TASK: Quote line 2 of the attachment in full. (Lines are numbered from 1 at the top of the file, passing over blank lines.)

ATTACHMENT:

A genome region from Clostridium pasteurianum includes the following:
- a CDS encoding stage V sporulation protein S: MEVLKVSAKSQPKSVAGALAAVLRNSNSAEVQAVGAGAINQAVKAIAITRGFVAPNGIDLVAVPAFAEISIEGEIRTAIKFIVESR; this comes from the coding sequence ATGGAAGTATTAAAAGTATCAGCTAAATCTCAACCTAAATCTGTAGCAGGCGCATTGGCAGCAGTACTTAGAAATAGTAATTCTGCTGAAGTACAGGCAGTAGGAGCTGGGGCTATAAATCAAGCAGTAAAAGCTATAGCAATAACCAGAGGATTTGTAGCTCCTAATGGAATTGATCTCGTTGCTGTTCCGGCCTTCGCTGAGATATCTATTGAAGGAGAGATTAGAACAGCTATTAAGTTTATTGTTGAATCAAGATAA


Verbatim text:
- a CDS encoding stage V sporulation protein S: MEVLKVSAKSQPKSVAGALAAVLRNSNSAEVQAVGAGAINQAVKAIAITRGFVAPNGIDLVAVPAFAEISIEGEIRTAIKFIVESR; this comes from the coding sequence ATGGAAGTATTAAAAGTATCAGCTAAATCTCAACCTAAATCTGTAGCAGGCGCATTGGCAGCAGTACTTAGAAATAGTAATTCTGCTGAAGTACAGGCAGTAGGAGCTGGGGCTATAAATCAAGCAGTAAAAGCTATAGCAATAACCAGAGGATTTGTAGCTCCTAATGGAATTGATCTCGTTGCTGTTCCGGCCTTCGCTGAGATATCTATTGAAGGAGAGATTAGAACAGCTATTAAGTTTATTGTTGAATCAAGATAA